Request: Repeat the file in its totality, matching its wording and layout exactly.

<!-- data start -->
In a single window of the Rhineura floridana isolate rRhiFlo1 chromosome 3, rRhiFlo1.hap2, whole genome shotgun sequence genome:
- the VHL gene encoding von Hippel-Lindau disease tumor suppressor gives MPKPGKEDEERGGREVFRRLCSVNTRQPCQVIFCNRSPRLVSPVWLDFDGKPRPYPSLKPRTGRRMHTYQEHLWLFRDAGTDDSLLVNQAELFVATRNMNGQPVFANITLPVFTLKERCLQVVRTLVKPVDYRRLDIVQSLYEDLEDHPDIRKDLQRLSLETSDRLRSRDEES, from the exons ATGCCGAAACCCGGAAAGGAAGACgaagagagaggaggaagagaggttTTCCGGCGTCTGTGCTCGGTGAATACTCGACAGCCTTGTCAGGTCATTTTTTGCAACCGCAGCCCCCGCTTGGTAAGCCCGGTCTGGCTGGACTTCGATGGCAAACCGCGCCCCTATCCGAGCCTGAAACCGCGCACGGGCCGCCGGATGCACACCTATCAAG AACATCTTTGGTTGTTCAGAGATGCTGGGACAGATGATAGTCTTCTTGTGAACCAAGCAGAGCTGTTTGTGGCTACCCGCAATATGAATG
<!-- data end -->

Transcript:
In a single window of the Rhineura floridana isolate rRhiFlo1 chromosome 3, rRhiFlo1.hap2, whole genome shotgun sequence genome:
- the VHL gene encoding von Hippel-Lindau disease tumor suppressor gives MPKPGKEDEERGGREVFRRLCSVNTRQPCQVIFCNRSPRLVSPVWLDFDGKPRPYPSLKPRTGRRMHTYQEHLWLFRDAGTDDSLLVNQAELFVATRNMNGQPVFANITLPVFTLKERCLQVVRTLVKPVDYRRLDIVQSLYEDLEDHPDIRKDLQRLSLETSDRLRSRDEES, from the exons ATGCCGAAACCCGGAAAGGAAGACgaagagagaggaggaagagaggttTTCCGGCGTCTGTGCTCGGTGAATACTCGACAGCCTTGTCAGGTCATTTTTTGCAACCGCAGCCCCCGCTTGGTAAGCCCGGTCTGGCTGGACTTCGATGGCAAACCGCGCCCCTATCCGAGCCTGAAACCGCGCACGGGCCGCCGGATGCACACCTATCAAG AACATCTTTGGTTGTTCAGAGATGCTGGGACAGATGATAGTCTTCTTGTGAACCAAGCAGAGCTGTTTGTGGCTACCCGCAATATGAATG